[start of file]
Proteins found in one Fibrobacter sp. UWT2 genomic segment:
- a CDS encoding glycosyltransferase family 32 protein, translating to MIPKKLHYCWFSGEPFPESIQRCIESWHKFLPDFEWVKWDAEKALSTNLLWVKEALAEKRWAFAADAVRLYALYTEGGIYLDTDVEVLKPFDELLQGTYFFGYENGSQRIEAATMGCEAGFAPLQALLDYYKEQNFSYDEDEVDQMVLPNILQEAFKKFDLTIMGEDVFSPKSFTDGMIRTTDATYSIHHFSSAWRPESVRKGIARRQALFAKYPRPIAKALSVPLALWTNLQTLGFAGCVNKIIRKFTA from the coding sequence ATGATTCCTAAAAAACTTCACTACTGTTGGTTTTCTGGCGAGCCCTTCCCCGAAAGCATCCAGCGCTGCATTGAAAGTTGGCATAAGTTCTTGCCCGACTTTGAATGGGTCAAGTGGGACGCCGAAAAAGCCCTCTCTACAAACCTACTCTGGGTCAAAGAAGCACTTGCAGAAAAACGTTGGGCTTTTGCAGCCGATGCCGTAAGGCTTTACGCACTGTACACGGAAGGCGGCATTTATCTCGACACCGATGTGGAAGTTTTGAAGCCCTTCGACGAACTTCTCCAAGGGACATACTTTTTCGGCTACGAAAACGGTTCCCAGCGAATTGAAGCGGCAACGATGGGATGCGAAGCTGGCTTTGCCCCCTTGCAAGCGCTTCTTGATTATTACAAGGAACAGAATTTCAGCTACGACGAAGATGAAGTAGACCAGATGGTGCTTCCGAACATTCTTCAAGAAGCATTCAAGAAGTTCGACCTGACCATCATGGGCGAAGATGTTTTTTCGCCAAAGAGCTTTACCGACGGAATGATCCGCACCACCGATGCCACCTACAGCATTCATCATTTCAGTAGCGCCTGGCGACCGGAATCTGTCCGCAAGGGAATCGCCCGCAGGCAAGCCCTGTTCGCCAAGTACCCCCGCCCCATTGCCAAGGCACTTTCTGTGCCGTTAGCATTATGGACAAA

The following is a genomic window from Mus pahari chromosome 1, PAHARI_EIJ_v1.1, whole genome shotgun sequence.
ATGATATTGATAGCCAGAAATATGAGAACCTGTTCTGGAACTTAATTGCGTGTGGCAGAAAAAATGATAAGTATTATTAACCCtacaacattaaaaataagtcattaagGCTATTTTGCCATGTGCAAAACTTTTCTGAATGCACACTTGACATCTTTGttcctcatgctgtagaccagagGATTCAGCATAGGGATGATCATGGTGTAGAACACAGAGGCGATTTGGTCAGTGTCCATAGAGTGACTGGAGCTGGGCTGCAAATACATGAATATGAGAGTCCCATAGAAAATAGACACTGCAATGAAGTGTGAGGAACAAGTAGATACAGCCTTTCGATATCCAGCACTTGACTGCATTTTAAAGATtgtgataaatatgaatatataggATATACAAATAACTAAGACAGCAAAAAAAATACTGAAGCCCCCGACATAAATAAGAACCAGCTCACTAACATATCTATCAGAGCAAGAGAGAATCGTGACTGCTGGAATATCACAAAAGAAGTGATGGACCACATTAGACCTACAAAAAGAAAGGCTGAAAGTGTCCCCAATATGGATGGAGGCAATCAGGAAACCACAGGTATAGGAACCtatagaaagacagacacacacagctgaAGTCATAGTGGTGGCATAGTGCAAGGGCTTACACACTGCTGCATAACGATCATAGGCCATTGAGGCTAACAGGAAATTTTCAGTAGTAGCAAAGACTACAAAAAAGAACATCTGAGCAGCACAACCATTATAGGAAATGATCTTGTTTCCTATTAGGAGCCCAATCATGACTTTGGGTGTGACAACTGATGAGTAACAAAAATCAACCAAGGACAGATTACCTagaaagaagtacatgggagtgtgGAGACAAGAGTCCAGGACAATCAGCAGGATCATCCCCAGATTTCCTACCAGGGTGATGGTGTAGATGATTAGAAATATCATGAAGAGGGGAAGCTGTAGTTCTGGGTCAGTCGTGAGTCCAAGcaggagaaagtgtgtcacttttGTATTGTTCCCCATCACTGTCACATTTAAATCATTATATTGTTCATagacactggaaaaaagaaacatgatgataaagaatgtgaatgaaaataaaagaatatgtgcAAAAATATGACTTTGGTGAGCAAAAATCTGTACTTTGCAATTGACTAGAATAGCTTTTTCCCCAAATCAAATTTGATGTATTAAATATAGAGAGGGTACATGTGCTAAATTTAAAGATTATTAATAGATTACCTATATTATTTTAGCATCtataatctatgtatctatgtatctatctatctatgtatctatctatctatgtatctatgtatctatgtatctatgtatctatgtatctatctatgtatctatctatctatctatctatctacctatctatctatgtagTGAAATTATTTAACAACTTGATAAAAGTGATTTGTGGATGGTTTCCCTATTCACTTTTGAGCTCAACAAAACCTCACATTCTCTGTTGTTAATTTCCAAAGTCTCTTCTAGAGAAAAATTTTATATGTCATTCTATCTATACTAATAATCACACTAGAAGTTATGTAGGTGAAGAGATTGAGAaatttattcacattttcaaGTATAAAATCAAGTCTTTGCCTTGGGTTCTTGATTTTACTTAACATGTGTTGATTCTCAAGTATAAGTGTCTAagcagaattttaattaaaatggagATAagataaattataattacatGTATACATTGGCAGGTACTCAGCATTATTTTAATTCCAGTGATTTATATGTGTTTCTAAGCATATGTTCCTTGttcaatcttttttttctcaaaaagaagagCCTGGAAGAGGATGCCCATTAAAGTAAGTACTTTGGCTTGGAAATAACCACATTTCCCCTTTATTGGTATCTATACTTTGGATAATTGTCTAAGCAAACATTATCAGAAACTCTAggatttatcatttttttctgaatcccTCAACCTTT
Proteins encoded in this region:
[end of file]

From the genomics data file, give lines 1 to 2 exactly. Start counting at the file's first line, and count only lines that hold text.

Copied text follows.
Proteins found in one Fibrobacter sp. UWT2 genomic segment:
- a CDS encoding glycosyltransferase family 32 protein, translating to MIPKKLHYCWFSGEPFPESIQRCIESWHKFLPDFEWVKWDAEKALSTNLLWVKEALAEKRWAFAADAVRLYALYTEGGIYLDTDVEVLKPFDELLQGTYFFGYENGSQRIEAATMGCEAGFAPLQALLDYYKEQNFSYDEDEVDQMVLPNILQEAFKKFDLTIMGEDVFSPKSFTDGMIRTTDATYSIHHFSSAWRPESVRKGIARRQALFAKYPRPIAKALSVPLALWTNLQTLGFAGCVNKIIRKFTA from the coding sequence ATGATTCCTAAAAAACTTCACTACTGTTGGTTTTCTGGCGAGCCCTTCCCCGAAAGCATCCAGCGCTGCATTGAAAGTTGGCATAAGTTCTTGCCCGACTTTGAATGGGTCAAGTGGGACGCCGAAAAAGCCCTCTCTACAAACCTACTCTGGGTCAAAGAAGCACTTGCAGAAAAACGTTGGGCTTTTGCAGCCGATGCCGTAAGGCTTTACGCACTGTACACGGAAGGCGGCATTTATCTCGACACCGATGTGGAAGTTTTGAAGCCCTTCGACGAACTTCTCCAAGGGACATACTTTTTCGGCTACGAAAACGGTTCCCAGCGAATTGAAGCGGCAACGATGGGATGCGAAGCTGGCTTTGCCCCCTTGCAAGCGCTTCTTGATTATTACAAGGAACAGAATTTCAGCTACGACGAAGATGAAGTAGACCAGATGGTGCTTCCGAACATTCTTCAAGAAGCATTCAAGAAGTTCGACCTGACCATCATGGGCGAAGATGTTTTTTCGCCAAAGAGCTTTACCGACGGAATGATCCGCACCACCGATGCCACCTACAGCATTCATCATTTCAGTAGCGCCTGGCGACCGGAATCTGTCCGCAAGGGAATCGCCCGCAGGCAAGCCCTGTTCGCCAAGTACCCCCGCCCCATTGCCAAGGCACTTTCTGTGCCGTTAGCATTATGGACAAA